Of all the books you’ve written, which is your favourite?

It’s always the latest one. The first two Fenchurch books I’m particularly pleased with as I think I’m maybe pushing the genre in a slightly new direction. MISSING, the first Hunter book, is similar as I’m focusing on sex crimes and giving voice to a different set of victims. It allows for the victims voice to be heard dramatically, instead of through exposition.

Have you ever yearned to collaborate with another author, and if so, who?

I have collaborated with Al Guthrie, though the project we selected is pretty much the hardest thing either of us have ever tried to do. I did my first draft two years ago after Al had done a couple on his own and we’re still back at the drawing board stage, five drafts in. It’s been a great experience seeing how someone else works and picking up skills. Al’s very big on character, particularly motivations and what makes each person unique, but also on writing craft and I’ve learnt a hell of a lot of good tricks from the process. Just hope one day we publish the bugger!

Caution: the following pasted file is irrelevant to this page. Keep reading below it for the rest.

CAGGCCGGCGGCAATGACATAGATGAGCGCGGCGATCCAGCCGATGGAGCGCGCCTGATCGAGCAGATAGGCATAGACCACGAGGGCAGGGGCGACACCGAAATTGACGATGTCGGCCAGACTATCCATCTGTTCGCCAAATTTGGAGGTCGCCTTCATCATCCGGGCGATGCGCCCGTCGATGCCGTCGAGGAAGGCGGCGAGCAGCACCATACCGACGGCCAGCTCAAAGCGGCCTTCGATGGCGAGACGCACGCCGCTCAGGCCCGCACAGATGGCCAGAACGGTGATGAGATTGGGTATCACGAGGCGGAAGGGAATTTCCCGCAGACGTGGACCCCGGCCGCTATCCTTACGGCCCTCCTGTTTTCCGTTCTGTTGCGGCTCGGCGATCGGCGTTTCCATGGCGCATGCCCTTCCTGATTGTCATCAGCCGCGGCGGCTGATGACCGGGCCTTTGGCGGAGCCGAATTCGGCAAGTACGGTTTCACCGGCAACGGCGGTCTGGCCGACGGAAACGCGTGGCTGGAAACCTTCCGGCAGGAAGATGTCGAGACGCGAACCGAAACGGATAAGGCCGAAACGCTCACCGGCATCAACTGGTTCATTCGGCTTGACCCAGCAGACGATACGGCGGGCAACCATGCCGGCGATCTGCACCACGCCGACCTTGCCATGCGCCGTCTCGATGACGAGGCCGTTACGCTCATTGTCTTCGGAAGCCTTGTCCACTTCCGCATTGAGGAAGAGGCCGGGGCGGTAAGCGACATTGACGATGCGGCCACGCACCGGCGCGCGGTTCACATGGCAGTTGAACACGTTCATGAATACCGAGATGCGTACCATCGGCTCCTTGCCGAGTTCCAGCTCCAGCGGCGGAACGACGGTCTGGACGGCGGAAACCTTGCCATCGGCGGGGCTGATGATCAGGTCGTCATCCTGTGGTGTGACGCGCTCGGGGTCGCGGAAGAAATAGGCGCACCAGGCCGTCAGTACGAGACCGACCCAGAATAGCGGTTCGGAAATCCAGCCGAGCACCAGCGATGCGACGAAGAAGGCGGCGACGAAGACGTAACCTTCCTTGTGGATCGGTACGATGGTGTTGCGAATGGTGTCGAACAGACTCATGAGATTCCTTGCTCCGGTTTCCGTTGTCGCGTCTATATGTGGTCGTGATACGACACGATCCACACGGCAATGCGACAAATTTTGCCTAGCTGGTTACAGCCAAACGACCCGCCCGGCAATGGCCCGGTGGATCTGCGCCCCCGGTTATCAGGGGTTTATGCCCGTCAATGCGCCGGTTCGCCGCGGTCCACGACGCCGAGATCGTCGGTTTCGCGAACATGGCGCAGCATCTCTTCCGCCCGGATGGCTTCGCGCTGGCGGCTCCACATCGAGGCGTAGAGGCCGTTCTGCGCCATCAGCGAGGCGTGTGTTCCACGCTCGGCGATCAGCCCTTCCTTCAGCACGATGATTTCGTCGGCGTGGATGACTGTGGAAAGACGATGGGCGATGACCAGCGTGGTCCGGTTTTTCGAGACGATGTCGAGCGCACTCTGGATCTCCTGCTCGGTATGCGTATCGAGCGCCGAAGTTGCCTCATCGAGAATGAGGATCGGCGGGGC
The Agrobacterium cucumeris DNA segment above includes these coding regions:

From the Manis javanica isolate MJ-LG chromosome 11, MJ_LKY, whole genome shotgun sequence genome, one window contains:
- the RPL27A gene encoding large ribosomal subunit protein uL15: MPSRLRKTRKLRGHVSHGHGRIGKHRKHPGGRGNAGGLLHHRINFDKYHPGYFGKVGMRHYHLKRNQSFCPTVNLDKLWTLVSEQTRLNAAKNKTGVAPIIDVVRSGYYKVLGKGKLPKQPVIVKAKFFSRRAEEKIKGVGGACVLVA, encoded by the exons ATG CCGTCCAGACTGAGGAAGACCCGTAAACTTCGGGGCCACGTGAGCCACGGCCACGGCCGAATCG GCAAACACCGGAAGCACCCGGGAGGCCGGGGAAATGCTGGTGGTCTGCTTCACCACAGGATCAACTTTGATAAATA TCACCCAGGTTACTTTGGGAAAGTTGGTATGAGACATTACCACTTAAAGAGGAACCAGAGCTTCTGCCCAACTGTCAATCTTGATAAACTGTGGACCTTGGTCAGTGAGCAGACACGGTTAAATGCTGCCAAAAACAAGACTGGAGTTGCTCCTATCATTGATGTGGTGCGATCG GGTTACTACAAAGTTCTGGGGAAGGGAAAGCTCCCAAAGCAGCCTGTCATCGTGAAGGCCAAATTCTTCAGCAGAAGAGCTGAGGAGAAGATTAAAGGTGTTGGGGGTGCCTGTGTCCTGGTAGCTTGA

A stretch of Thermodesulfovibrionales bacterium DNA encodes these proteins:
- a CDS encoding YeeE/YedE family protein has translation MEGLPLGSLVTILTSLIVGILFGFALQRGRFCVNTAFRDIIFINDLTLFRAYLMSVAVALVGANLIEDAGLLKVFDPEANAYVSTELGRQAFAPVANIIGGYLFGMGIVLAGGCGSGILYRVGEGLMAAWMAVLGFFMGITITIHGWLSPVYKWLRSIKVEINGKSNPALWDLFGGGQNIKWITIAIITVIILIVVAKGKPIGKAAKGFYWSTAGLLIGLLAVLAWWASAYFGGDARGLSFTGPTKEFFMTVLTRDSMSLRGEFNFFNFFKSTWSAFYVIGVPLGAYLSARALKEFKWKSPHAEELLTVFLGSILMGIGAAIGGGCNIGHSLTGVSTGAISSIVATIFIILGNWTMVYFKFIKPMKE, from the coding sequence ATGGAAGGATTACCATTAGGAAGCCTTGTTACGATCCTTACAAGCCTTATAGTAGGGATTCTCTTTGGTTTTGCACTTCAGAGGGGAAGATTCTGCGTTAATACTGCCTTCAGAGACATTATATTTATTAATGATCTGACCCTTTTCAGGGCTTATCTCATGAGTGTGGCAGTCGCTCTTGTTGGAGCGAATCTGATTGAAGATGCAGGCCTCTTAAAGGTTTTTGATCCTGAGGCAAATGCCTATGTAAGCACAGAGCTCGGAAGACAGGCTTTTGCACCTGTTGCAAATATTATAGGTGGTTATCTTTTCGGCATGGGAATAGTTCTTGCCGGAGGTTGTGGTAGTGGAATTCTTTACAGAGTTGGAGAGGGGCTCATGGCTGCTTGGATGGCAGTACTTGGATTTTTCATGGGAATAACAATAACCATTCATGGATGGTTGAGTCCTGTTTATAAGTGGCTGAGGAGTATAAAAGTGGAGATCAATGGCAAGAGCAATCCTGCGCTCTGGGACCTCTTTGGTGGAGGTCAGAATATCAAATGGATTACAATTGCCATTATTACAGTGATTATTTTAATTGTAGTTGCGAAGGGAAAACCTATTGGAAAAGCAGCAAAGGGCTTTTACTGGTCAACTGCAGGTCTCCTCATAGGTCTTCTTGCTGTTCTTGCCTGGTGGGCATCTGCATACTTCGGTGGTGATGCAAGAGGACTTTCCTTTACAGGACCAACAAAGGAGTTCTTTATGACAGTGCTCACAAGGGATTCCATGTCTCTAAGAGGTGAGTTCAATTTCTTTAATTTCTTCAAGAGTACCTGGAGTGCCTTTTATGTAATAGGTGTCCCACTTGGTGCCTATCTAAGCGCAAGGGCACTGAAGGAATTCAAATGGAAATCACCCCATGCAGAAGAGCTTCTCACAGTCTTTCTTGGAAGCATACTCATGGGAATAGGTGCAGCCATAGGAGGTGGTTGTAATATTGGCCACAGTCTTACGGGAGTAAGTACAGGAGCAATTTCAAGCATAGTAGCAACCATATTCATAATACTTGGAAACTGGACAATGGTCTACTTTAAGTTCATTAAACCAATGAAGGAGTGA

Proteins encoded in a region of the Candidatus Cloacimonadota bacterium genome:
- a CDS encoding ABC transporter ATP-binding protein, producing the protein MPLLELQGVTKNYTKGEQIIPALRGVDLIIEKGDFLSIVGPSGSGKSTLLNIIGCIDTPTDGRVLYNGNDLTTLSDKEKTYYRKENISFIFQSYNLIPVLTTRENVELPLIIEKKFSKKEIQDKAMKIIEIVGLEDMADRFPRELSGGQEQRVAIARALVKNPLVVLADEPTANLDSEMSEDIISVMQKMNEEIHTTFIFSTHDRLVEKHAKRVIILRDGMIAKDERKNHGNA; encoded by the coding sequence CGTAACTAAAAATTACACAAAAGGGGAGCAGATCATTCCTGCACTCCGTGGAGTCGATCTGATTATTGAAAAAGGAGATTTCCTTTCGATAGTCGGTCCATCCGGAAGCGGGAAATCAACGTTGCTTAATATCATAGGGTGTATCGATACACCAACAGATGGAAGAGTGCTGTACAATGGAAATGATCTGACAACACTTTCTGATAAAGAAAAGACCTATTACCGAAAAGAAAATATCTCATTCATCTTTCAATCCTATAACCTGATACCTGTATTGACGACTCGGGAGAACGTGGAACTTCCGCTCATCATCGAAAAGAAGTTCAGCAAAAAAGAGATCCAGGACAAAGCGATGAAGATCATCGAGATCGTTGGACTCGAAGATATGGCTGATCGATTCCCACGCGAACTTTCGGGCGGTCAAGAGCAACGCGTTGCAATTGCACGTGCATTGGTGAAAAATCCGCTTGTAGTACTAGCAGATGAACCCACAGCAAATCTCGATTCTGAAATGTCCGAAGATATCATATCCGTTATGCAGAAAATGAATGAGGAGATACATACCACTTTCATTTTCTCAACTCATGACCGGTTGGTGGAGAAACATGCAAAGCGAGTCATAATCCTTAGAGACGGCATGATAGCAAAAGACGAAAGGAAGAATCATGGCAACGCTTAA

What’s the easiest and hardest things about writing?

The easiest for me is sitting down and bashing away at a project. I can do that till my Spidey-sense starts tingling to tell me I’m working on something that’s rubbish.

The bit I enjoy most is outlining. That’s when it’s fresh and exciting and all the weird little twists and insights come out. Compare with proofing where I’m just done with that book and can’t put any more emotion into it.

The hardest bit is editing, mainly because I could just keep changing it all the time. I have to be very disciplined and go with what the editors are telling me and just keep it at that.

When you’re not writing, how do you relax?

Going to the gym, watching TV (box set stuff, not live), watching football, walking the dogs, going for drives with my girlfriend and generally just spending time with her.

Where can we find your books?

They’re all on Amazon or you could look at my website, 

1 comment:

  1. Thanks for the interview.
    Looking forward to 1st of September 2016 because it is the release date of "The Hope that Kills" which is the first book in the brand new "DI Fenchurch" series. Can't wait to read it.